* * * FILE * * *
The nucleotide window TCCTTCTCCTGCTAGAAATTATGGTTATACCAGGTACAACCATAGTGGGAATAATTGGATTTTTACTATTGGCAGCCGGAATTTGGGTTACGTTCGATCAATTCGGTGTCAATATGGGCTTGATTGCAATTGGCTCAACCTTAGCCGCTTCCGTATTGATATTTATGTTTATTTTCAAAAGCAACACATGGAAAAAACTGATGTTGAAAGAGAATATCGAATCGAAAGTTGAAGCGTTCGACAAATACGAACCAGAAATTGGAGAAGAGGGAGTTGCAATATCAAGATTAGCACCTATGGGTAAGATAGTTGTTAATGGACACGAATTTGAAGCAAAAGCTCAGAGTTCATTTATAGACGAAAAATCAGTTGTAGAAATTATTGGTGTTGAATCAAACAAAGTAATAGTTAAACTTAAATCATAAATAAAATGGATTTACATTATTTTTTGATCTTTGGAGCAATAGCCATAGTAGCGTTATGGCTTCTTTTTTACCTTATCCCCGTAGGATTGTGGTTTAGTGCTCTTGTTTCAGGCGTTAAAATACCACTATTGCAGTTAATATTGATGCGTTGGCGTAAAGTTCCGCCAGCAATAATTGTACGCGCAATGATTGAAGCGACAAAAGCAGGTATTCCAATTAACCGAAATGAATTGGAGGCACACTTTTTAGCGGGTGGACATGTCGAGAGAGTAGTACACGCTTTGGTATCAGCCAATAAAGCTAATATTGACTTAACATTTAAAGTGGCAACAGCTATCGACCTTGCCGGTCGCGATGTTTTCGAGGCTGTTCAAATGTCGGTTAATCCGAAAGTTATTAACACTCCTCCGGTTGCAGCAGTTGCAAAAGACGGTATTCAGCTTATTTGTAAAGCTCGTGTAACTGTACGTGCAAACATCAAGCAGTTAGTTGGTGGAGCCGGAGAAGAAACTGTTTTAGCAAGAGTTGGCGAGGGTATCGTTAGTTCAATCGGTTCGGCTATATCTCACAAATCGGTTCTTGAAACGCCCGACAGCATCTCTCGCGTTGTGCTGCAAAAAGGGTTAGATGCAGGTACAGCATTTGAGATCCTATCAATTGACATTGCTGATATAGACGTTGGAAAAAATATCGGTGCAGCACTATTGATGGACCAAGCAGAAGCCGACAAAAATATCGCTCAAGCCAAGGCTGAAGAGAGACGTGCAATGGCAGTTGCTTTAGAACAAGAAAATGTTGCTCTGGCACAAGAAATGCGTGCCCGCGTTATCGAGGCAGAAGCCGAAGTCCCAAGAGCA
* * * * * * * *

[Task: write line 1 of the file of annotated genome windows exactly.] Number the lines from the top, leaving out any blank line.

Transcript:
The nucleotide window TCCTTCTCCTGCTAGAAATTATGGTTATACCAGGTACAACCATAGTGGGAATAATTGGATTTTTACTATTGGCAGCCGGAATTTGGGTTACGTTCGATCAATTCGGTGTCAATATGGGCTTGATTGCAATTGGCTCAACCTTAGCCGCTTCCGTATTGATATTTATGTTTATTTTCAAAAGCAACACATGGAAAAAACTGATGTTGAAAGAGAATATCGAATCGAAAGTTGAAGCGTTCGACAAATACGAACCAGAAATTGGAGAAGAGGGAGTTGCAATATCAAGATTAGCACCTATGGGTAAGATAGTTGTTAATGGACACGAATTTGAAGCAAAAGCTCAGAGTTCATTTATAGACGAAAAATCAGTTGTAGAAATTATTGGTGTTGAATCAAACAAAGTAATAGTTAAACTTAAATCATAAATAAAATGGATTTACATTATTTTTTGATCTTTGGAGCAATAGCCATAGTAGCGTTATGGCTTCTTTTTTACCTTATCCCCGTAGGATTGTGGTTTAGTGCTCTTGTTTCAGGCGTTAAAATACCACTATTGCAGTTAATATTGATGCGTTGGCGTAAAGTTCCGCCAGCAATAATTGTACGCGCAATGATTGAAGCGACAAAAGCAGGTATTCCAATTAACCGAAATGAATTGGAGGCACACTTTTTAGCGGGTGGACATGTCGAGAGAGTAGTACACGCTTTGGTATCAGCCAATAAAGCTAATATTGACTTAACATTTAAAGTGGCAACAGCTATCGACCTTGCCGGTCGCGATGTTTTCGAGGCTGTTCAAATGTCGGTTAATCCGAAAGTTATTAACACTCCTCCGGTTGCAGCAGTTGCAAAAGACGGTATTCAGCTTATTTGTAAAGCTCGTGTAACTGTACGTGCAAACATCAAGCAGTTAGTTGGTGGAGCCGGAGAAGAAACTGTTTTAGCAAGAGTTGGCGAGGGTATCGTTAGTTCAATCGGTTCGGCTATATCTCACAAATCGGTTCTTGAAACGCCCGACAGCATCTCTCGCGTTGTGCTGCAAAAAGGGTTAGATGCAGGTACAGCATTTGAGATCCTATCAATTGACATTGCTGATATAGACGTTGGAAAAAATATCGGTGCAGCACTATTGATGGACCAAGCAGAAGCCGACAAAAATATCGCTCAAGCCAAGGCTGAAGAGAGACGTGCAATGGCAGTTGCTTTAGAACAAGAAAATGTTGCTCTGGCACAAGAAATGCGTGCCCGCGTTATCGAGGCAGAAGCCGAAGTCCCAAGAGCA